China has seen an annual 40 per cent rise in those opting for cosmetic surgery, with under 25s making up the majority of the market.Read the full story ›
The new register will record the details of those receiving implants so they can be traced if products turn out to be faulty.Read the full story ›
An "irresponsible" cosmetic surgery advert has been banned for being likely to cause harm to teenagers.Read the full story ›
A committee set up in the wake of the PIP breast implant scandal has called for tighter regulation of the cosmetic surgery.Read the full story ›
The cosmetic surgery industry is "booming" but has also become "trivialised" and needs controlling, according to a review by health experts.
Chaired by Britain's most senior doctor, the review judged the cosmetic surgery industry a "crisis waiting to happen".
Commissioned in the wake of the PIP breast implant scandal, the report recommends tighter controls on who can carry out procedures, including BOTOX and other 'fillers'.
It concludes by warning that having a filler gives people no more protection than buying an everyday item like a toothbrush or a pen.
ITV News Consumer Editor Chris Choi reports:
Television presenter Lizzy Cundy told ITV's Daybreak she "really hopes" regulation is introduced in the cosmetic surgery industry and urged people "to do their homework" before having a procedure.
Laura-Alicia Summers, who suffered a severe reaction to a cosmetic treatment, told ITV's Daybreak the cheap lip filler procedure she had left her in "agonising" pain.
A committee set up by the Department of Health in the wake of the PIP breast implant scandal has recommended the following changes:
- Those who provide cosmetic procedures should undergo formal qualifications.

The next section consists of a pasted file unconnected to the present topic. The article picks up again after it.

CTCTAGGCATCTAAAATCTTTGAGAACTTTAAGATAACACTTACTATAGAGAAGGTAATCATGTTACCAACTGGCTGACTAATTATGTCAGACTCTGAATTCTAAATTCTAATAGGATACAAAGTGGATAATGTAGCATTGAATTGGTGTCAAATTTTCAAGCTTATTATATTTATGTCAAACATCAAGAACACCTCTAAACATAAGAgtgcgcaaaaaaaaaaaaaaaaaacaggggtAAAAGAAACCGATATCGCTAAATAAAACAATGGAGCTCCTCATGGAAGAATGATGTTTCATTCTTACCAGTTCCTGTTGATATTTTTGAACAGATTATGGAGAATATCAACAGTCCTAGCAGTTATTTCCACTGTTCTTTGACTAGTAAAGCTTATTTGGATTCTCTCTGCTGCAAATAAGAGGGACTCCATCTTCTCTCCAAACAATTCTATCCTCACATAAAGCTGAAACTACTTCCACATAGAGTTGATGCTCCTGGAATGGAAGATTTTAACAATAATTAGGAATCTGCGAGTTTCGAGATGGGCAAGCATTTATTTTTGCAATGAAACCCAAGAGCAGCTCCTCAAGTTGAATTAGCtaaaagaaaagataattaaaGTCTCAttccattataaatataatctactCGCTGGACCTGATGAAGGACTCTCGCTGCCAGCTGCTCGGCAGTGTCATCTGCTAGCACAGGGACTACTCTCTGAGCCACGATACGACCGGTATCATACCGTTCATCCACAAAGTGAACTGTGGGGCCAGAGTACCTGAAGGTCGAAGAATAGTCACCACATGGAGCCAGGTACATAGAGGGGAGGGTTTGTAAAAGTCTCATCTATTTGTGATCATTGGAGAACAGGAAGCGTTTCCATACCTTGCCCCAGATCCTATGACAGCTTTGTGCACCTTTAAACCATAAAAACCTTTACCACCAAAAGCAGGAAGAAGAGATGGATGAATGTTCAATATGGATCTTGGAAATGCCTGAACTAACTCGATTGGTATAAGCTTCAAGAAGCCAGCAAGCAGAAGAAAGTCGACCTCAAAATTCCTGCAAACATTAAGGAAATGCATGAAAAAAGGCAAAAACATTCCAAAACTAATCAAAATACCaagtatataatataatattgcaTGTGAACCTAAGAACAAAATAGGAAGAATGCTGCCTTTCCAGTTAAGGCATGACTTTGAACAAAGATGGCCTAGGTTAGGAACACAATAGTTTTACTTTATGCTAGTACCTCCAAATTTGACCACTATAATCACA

- People who inject fillers should also be signed up to a register.
- GPs should be informed of treatments so if something goes wrong they know what to treat.
- There should be a ban of financial offers for cosmetic surgery.
- Procedures must be approved by a surgeon and not a salesperson.
- A fund to help patients should a cosmetic surgery company go bust.
- There should be compulsory insurance in case a procedure goes wrong.
Greater Manchester Police's Chief Constable Garry Shewan has responded to figures which claim Manchester is the 'anti-social capital' of Britain.
Mr Shewan said anti-social behaviour is a "blight" on people's lives, he added:
Greater Manchester Police has had significant reductions in anti-social behaviour (ASB), and the number of incidents is falling year-on-year. However, the Force is not complacent given that the total number of incidents ending February 2013 was 134,233.
Public perception of ASB as a problem has fallen, as have reported incidents, and there has been a rise in perceptions that the police and partners are tackling local problems and doing a good job.
The medical director for the NHS in England spoke to Daybreak about the findings of an official review into cosmetic procedures.
One of the suggestions included on the report was an insurance scheme which looks after patients when cosmetic surgery goes wrong.
Sir Bruce Keogh said: "We want to get to a place where the industry thrives but people are safe."